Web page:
“They get the proper wages, so that they feel they’re being compensated fairly for the work they’re doing,” he tells me. “If you’re working overtime, you’re going to be compensated for that. We’re also able to offer year-round employment, so [employees have] benefits, health insurance, a 401K and paid time off.”
Decent wages will be crucial for vineyard workers as temperatures continue to increase, which will inevitably lead to harsher working conditions, even if vineyards stick to night harvest. Jeff Vargas is the operations manager and safety trainer at Nicola Health and Safety, one of the few Spanish-speaking organizations in California that helps vineyards keep up with OSHA compliance (a crucial benefit in a state where the majority of farm workers come from Michoacan and Jalisco, Mexico).
Where he works, in Napa and Sonoma, vineyard crews have historically been paid a certain rate per ton of grapes harvested. But in recent years, more are pushing for hourly rates, mainly because of how strenuous the work is in the heat. Another reason vineyards must sometimes offer an hourly wage is that wildfires can cause the amount of grapes to fluctuate, meaning that if workers were paid by the tonnage during a wildfire season, they might earn less through no fault of their own.
“It’s not worth their time to get paid by the tonnage like they did 10 years ago,” says Vargas. “They’re leaning more toward hourly rates. Last harvest, I saw a crew start picking, and they stopped an hour in and tried to re-negotiate their pay. It’s so physically demanding, the paycheck isn’t worth the sacrifice on their bodies.”
In addition to a move toward hourly rates, vineyards are also installing new technology to better track changes in the temperate and air quality. Vargas says some of his clients are installing weather stations, a tower that records conditions such as wind speed and humidity and that can be synched up with a smartphone. Another important change he’s witnessed in the past five years is that vineyard managers are stopping work entirely once the temperature hits 95 degrees.
When the temperature reaches 95 degrees, OSHA requires that vineyards implement a series of procedures to protect workers, including offering additional breaks and working in a buddy system. Vineyards must also prove that there is communication between vineyard workers and their supervisors. But because productivity drops drastically at the 95-degrees mark, rather than try to comply with OSHA’s additional guidelines, many vineyards cease operations altogether.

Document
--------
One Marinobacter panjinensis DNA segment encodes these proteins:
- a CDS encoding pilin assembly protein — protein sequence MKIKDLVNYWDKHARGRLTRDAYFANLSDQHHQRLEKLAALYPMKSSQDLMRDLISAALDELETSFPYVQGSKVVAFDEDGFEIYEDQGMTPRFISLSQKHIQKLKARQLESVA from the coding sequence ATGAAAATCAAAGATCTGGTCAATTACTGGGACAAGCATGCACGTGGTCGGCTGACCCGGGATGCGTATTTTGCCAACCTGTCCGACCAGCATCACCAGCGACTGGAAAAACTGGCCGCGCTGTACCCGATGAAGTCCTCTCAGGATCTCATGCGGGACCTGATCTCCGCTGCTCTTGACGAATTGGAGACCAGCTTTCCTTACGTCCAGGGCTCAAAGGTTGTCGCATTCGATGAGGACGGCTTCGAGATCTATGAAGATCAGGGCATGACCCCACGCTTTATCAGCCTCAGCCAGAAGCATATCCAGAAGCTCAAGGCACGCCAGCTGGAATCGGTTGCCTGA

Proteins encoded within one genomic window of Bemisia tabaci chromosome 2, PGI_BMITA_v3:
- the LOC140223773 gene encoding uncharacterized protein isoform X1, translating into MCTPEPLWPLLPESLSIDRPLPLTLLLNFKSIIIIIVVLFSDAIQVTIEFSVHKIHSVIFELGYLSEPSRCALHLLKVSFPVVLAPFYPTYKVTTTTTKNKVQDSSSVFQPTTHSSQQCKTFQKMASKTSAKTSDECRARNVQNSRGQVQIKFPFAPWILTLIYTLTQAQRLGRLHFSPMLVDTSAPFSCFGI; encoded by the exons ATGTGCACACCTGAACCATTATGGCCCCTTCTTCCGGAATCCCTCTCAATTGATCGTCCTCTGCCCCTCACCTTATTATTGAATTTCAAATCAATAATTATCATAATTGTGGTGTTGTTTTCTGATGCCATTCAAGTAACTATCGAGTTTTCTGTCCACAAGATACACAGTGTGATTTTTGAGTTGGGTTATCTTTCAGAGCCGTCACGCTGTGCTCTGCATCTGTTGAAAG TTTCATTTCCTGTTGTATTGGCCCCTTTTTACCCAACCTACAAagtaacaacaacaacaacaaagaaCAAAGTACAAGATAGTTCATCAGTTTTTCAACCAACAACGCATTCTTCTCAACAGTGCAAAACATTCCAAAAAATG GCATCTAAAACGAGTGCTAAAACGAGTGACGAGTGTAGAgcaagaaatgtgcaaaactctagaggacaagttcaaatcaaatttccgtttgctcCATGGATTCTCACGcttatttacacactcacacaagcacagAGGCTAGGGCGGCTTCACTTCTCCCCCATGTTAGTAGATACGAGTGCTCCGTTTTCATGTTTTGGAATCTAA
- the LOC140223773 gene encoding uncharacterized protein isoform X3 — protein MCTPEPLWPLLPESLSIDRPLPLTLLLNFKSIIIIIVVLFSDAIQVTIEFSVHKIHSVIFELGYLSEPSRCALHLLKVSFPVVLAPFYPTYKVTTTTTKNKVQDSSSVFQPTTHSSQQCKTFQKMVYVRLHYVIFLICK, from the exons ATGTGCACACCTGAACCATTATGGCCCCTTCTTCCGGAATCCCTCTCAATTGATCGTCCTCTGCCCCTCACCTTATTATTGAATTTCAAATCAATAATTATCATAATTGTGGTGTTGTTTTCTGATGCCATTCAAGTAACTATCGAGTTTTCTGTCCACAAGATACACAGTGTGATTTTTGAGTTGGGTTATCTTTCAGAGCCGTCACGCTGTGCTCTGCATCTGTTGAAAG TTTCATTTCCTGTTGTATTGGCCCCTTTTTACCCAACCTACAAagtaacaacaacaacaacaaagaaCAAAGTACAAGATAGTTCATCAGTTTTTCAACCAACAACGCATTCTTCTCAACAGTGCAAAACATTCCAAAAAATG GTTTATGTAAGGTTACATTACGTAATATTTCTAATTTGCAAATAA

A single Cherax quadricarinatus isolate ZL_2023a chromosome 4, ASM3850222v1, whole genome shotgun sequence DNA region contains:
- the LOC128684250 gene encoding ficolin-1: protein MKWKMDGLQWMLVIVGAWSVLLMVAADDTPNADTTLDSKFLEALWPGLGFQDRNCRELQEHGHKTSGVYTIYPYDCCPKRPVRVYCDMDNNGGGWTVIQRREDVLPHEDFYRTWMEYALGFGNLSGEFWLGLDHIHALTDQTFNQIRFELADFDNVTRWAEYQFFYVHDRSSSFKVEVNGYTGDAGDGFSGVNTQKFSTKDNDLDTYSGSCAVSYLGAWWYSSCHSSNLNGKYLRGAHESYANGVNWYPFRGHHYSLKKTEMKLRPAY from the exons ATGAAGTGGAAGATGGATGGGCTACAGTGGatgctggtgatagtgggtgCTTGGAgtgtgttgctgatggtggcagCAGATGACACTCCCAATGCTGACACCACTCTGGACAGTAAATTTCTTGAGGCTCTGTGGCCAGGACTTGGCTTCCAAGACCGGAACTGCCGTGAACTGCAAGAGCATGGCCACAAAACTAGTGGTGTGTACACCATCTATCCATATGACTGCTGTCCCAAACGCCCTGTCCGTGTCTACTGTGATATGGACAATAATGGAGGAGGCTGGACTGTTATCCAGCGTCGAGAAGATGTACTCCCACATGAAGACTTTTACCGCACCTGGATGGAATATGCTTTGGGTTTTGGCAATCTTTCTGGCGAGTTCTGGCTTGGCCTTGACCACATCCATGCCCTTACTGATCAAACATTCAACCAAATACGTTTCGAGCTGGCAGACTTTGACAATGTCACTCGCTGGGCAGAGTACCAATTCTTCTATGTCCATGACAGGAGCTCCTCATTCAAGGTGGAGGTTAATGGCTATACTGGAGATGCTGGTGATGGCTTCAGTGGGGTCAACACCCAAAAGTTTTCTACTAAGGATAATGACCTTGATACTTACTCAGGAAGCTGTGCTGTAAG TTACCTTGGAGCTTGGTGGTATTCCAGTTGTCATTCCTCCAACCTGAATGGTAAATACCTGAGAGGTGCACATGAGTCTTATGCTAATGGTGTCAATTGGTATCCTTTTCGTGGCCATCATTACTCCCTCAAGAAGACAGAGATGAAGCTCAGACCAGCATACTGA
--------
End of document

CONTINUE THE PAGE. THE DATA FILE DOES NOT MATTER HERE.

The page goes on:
Vargas is convinced that hotter temperatures, combined with elements such as labor shortages, is driving vineyards away from hand harvesting their grapes. One piece of technology that he predicts will become even more prevalent in vineyards as that change happens is the Monarch electric vineyard tractor. Vineyard managers might deploy three or four of these tractors into the vines at one time rather than send out a physical person; this method protects the available workers from heat and mitigates the need for already scant labor. While Vargas admits that some people believe machine harvest “mistreats the grape,” he believes that, “a modern, well-calibrated machine harvester is just as good as a hand crew.
“The [boutique] vineyards will still do hand picking, but they’ll have to pay higher wages. We have a labor shortage here in California, and so you’re starting to see people in vineyards that in the past you would never see. You’re seeing older folks who are not in the best physical condition, and you get them out in the heat, and then they just melt away,” Vargas continues. “The newer generation of people here don’t want to work that way. They don’t want to suffer.”
At Sonoma-Cutrer, Donnell agrees that the future of grape harvesting is mechanized; but if you had asked her 20 years ago, she would have denied the possibility of an all-machine harvest.
“The technology has advanced year over year, and you can get machine-harvested fruit that stays clean and pristine,” she says. “So, I think we’ll see a progression toward machine harvesting, and I think that wildfires could push some of that, because heat illness we can mitigate by harvesting at night, but wildfire smoke, that’s there 24 hours a day.”
For Vargas, making changes to harvest procedure, whether it’s a new type of tractor, higher pay or ceasing operations altogether until the vineyard cools down, are all worth it to make sure laborers can work in sustainable conditions.
“My mother, the founder of my company, said ‘Nothing is so important it can’t be done safely,’” he says. “And, well, a lot of people are starting to figure that out. It’s not worth hurting yourself over some grapes.”